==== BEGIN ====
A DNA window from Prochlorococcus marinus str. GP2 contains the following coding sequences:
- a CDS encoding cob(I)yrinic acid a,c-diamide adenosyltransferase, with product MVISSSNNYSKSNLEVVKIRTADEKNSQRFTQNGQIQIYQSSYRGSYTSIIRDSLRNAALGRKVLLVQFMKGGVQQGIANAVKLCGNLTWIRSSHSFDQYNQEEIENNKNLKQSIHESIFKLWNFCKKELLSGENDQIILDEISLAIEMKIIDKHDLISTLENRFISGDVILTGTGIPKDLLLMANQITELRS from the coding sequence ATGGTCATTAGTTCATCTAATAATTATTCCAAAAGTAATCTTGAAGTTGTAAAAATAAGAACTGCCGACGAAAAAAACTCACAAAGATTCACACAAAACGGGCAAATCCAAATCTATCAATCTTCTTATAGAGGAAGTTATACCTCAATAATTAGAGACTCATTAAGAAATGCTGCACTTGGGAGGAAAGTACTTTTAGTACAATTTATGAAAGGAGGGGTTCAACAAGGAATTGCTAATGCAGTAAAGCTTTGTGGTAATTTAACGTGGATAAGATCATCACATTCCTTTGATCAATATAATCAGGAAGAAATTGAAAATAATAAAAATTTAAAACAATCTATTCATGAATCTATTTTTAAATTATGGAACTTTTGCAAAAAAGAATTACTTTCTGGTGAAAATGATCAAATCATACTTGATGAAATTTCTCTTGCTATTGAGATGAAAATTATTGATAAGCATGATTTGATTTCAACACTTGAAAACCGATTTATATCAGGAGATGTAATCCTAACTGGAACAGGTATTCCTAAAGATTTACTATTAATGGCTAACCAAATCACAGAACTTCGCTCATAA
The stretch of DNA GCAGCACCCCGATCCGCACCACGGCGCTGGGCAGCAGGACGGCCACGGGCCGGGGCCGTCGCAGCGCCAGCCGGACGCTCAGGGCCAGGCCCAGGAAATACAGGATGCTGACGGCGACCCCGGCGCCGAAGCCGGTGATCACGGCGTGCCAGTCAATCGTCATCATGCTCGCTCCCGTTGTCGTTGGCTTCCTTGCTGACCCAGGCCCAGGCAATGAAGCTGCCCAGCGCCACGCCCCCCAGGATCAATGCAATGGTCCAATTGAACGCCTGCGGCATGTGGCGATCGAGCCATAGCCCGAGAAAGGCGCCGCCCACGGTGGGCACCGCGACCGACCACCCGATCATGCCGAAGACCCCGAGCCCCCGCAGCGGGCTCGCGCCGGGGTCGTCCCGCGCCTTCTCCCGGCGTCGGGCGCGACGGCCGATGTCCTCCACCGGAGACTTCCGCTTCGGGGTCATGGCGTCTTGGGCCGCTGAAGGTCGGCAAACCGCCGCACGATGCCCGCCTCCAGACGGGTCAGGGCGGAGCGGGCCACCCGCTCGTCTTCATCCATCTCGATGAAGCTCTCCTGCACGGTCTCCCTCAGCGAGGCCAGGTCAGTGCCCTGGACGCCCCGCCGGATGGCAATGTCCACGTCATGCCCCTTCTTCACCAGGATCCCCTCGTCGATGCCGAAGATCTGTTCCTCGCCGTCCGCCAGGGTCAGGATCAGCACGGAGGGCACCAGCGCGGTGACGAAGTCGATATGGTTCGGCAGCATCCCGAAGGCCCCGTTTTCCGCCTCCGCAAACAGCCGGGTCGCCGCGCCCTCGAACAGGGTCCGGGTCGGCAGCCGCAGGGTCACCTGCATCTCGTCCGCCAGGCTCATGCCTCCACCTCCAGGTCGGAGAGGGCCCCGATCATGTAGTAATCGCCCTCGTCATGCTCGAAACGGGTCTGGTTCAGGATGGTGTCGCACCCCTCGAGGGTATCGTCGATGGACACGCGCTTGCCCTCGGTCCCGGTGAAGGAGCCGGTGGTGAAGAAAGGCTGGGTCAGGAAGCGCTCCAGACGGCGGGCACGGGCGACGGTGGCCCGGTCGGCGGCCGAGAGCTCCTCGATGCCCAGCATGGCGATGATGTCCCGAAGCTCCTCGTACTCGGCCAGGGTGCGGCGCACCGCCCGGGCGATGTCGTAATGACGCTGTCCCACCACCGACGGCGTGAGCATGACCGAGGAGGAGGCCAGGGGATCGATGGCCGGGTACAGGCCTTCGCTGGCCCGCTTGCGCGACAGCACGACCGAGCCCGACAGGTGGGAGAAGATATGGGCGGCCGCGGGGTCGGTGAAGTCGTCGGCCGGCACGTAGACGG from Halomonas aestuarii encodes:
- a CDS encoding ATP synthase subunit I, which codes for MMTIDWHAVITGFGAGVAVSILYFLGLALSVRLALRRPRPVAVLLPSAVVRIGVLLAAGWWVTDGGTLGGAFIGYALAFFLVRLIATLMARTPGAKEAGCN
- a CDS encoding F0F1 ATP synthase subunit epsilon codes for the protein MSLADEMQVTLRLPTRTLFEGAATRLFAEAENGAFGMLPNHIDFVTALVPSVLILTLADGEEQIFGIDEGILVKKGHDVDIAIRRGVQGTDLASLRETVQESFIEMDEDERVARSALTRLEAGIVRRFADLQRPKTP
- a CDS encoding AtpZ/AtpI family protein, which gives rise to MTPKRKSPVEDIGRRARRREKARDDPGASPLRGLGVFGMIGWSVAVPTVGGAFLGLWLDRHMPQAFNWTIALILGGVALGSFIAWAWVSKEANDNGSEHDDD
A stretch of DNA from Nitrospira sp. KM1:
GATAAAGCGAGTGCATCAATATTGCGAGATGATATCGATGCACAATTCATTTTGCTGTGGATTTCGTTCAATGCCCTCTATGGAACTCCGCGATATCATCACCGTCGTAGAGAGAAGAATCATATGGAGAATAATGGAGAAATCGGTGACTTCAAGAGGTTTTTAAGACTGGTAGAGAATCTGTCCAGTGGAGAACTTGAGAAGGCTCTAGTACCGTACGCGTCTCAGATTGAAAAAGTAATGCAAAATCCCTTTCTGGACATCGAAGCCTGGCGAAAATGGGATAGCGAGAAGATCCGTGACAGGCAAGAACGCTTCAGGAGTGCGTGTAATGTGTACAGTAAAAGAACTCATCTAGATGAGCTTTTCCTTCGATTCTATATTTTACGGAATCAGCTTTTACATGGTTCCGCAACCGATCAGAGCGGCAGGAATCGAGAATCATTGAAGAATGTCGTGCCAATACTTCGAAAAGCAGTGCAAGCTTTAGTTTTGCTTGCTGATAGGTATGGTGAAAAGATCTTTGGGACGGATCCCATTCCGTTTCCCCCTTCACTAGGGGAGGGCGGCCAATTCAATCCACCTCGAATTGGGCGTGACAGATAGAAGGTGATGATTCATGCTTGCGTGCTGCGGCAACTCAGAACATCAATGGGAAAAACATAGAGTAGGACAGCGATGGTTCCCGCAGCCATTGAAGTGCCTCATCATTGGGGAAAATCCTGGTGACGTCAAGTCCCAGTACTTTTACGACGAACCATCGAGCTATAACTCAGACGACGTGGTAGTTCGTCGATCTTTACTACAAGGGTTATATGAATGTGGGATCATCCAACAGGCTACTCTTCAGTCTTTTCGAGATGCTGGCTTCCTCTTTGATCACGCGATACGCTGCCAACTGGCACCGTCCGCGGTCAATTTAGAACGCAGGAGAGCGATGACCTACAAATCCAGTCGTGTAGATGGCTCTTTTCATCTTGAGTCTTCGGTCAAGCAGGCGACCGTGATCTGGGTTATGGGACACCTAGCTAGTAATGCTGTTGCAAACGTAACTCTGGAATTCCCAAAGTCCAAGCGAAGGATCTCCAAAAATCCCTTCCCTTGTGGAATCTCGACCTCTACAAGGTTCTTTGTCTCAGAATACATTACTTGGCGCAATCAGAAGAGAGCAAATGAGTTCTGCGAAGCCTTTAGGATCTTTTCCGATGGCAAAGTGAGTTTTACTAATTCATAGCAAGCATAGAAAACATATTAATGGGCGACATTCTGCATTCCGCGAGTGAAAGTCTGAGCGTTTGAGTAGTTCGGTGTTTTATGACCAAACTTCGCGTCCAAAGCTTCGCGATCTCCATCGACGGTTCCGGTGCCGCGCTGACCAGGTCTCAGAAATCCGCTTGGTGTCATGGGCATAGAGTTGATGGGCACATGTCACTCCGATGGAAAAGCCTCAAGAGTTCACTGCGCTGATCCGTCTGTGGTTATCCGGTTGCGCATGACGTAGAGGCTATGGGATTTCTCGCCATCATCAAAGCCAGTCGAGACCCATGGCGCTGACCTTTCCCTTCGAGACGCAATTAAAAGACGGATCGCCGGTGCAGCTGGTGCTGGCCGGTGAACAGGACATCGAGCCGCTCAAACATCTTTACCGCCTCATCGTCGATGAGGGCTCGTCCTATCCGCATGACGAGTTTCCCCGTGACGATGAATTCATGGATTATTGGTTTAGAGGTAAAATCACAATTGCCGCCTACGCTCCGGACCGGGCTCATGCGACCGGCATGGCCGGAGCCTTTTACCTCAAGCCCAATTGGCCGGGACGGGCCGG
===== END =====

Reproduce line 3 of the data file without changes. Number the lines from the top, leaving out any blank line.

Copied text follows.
The stretch of DNA GCAGCACCCCGATCCGCACCACGGCGCTGGGCAGCAGGACGGCCACGGGCCGGGGCCGTCGCAGCGCCAGCCGGACGCTCAGGGCCAGGCCCAGGAAATACAGGATGCTGACGGCGACCCCGGCGCCGAAGCCGGTGATCACGGCGTGCCAGTCAATCGTCATCATGCTCGCTCCCGTTGTCGTTGGCTTCCTTGCTGACCCAGGCCCAGGCAATGAAGCTGCCCAGCGCCACGCCCCCCAGGATCAATGCAATGGTCCAATTGAACGCCTGCGGCATGTGGCGATCGAGCCATAGCCCGAGAAAGGCGCCGCCCACGGTGGGCACCGCGACCGACCACCCGATCATGCCGAAGACCCCGAGCCCCCGCAGCGGGCTCGCGCCGGGGTCGTCCCGCGCCTTCTCCCGGCGTCGGGCGCGACGGCCGATGTCCTCCACCGGAGACTTCCGCTTCGGGGTCATGGCGTCTTGGGCCGCTGAAGGTCGGCAAACCGCCGCACGATGCCCGCCTCCAGACGGGTCAGGGCGGAGCGGGCCACCCGCTCGTCTTCATCCATCTCGATGAAGCTCTCCTGCACGGTCTCCCTCAGCGAGGCCAGGTCAGTGCCCTGGACGCCCCGCCGGATGGCAATGTCCACGTCATGCCCCTTCTTCACCAGGATCCCCTCGTCGATGCCGAAGATCTGTTCCTCGCCGTCCGCCAGGGTCAGGATCAGCACGGAGGGCACCAGCGCGGTGACGAAGTCGATATGGTTCGGCAGCATCCCGAAGGCCCCGTTTTCCGCCTCCGCAAACAGCCGGGTCGCCGCGCCCTCGAACAGGGTCCGGGTCGGCAGCCGCAGGGTCACCTGCATCTCGTCCGCCAGGCTCATGCCTCCACCTCCAGGTCGGAGAGGGCCCCGATCATGTAGTAATCGCCCTCGTCATGCTCGAAACGGGTCTGGTTCAGGATGGTGTCGCACCCCTCGAGGGTATCGTCGATGGACACGCGCTTGCCCTCGGTCCCGGTGAAGGAGCCGGTGGTGAAGAAAGGCTGGGTCAGGAAGCGCTCCAGACGGCGGGCACGGGCGACGGTGGCCCGGTCGGCGGCCGAGAGCTCCTCGATGCCCAGCATGGCGATGATGTCCCGAAGCTCCTCGTACTCGGCCAGGGTGCGGCGCACCGCCCGGGCGATGTCGTAATGACGCTGTCCCACCACCGACGGCGTGAGCATGACCGAGGAGGAGGCCAGGGGATCGATGGCCGGGTACAGGCCTTCGCTGGCCCGCTTGCGCGACAGCACGACCGAGCCCGACAGGTGGGAGAAGATATGGGCGGCCGCGGGGTCGGTGAAGTCGTCGGCCGGCACGTAGACGG from Halomonas aestuarii encodes: